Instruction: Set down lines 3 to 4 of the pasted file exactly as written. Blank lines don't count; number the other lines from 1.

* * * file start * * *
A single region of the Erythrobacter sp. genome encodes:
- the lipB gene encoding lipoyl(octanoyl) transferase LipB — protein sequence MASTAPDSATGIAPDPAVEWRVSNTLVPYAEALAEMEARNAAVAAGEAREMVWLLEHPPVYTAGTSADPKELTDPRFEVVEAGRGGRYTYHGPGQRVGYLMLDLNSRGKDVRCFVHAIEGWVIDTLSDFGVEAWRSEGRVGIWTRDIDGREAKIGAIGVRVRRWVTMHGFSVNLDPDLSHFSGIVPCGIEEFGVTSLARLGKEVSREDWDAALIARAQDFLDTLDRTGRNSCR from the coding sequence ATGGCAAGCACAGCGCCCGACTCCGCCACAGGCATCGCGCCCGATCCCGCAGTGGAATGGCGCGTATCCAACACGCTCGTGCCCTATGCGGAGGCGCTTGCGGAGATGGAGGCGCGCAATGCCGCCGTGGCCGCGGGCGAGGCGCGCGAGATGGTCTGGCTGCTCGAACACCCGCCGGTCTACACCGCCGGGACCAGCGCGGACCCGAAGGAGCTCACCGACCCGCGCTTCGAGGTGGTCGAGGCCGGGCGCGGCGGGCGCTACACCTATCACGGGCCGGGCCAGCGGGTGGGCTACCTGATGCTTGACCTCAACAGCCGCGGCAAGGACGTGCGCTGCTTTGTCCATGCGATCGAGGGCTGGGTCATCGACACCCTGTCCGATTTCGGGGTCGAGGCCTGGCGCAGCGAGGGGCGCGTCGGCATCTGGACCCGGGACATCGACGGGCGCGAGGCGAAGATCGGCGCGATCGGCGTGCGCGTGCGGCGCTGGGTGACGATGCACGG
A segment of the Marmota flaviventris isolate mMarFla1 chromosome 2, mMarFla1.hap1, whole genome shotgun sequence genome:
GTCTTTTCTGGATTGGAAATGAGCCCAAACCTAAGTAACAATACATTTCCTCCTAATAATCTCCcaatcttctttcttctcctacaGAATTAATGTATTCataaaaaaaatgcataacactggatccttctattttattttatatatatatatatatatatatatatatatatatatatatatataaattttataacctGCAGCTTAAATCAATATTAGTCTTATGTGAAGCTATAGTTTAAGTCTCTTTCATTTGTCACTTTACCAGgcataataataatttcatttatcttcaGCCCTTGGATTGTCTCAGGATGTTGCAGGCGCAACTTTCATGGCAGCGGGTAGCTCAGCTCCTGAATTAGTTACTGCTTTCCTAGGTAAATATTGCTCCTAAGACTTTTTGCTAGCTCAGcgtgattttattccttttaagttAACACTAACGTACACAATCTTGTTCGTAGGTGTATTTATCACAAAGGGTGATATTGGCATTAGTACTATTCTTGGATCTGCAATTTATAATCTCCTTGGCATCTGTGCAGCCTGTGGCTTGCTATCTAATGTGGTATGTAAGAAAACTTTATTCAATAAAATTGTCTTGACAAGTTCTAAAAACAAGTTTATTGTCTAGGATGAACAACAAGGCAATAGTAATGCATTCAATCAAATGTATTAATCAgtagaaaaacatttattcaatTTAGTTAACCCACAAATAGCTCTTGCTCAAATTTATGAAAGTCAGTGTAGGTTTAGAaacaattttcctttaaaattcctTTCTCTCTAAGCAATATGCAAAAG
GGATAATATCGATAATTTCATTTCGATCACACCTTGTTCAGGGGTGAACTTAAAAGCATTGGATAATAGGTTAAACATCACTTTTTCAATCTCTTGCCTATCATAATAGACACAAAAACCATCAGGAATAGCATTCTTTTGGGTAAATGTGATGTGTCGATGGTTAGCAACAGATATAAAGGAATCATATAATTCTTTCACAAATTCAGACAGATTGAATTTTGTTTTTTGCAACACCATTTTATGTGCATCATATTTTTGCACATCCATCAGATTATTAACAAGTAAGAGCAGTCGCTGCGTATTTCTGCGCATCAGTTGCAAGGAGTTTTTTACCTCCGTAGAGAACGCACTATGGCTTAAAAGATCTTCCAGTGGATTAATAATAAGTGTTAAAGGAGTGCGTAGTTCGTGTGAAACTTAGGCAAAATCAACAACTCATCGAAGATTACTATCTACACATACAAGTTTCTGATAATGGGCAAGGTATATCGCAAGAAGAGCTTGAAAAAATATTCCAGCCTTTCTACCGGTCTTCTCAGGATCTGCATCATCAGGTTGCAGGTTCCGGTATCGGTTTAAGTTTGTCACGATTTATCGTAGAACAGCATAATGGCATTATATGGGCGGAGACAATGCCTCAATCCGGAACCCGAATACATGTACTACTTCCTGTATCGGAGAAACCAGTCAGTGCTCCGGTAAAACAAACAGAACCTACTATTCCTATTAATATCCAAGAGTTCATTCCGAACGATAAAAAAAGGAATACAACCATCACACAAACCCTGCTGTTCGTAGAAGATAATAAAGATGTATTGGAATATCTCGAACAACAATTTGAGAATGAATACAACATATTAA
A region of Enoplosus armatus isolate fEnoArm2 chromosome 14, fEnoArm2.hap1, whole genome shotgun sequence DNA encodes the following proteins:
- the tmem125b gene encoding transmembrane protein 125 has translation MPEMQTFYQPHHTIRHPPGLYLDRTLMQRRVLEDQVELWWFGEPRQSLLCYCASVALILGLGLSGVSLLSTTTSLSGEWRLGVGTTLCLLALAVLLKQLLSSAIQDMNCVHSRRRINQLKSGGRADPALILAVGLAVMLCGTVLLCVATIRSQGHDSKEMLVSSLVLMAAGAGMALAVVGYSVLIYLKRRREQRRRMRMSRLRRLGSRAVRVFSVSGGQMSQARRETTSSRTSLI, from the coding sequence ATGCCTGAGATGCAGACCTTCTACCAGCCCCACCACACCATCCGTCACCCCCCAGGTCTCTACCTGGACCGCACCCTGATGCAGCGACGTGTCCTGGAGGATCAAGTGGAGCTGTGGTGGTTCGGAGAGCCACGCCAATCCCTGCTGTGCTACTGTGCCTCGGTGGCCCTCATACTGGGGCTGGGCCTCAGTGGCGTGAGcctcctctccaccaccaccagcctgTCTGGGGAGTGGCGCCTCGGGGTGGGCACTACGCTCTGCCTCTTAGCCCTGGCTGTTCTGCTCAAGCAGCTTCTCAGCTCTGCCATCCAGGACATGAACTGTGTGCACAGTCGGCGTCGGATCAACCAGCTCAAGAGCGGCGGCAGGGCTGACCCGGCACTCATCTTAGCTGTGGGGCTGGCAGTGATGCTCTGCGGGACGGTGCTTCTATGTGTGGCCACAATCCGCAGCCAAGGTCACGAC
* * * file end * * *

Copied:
A segment of the Marmota flaviventris isolate mMarFla1 chromosome 2, mMarFla1.hap1, whole genome shotgun sequence genome:
GTCTTTTCTGGATTGGAAATGAGCCCAAACCTAAGTAACAATACATTTCCTCCTAATAATCTCCcaatcttctttcttctcctacaGAATTAATGTATTCataaaaaaaatgcataacactggatccttctattttattttatatatatatatatatatatatatatatatatatatatatatataaattttataacctGCAGCTTAAATCAATATTAGTCTTATGTGAAGCTATAGTTTAAGTCTCTTTCATTTGTCACTTTACCAGgcataataataatttcatttatcttcaGCCCTTGGATTGTCTCAGGATGTTGCAGGCGCAACTTTCATGGCAGCGGGTAGCTCAGCTCCTGAATTAGTTACTGCTTTCCTAGGTAAATATTGCTCCTAAGACTTTTTGCTAGCTCAGcgtgattttattccttttaagttAACACTAACGTACACAATCTTGTTCGTAGGTGTATTTATCACAAAGGGTGATATTGGCATTAGTACTATTCTTGGATCTGCAATTTATAATCTCCTTGGCATCTGTGCAGCCTGTGGCTTGCTATCTAATGTGGTATGTAAGAAAACTTTATTCAATAAAATTGTCTTGACAAGTTCTAAAAACAAGTTTATTGTCTAGGATGAACAACAAGGCAATAGTAATGCATTCAATCAAATGTATTAATCAgtagaaaaacatttattcaatTTAGTTAACCCACAAATAGCTCTTGCTCAAATTTATGAAAGTCAGTGTAGGTTTAGAaacaattttcctttaaaattcctTTCTCTCTAAGCAATATGCAAAAG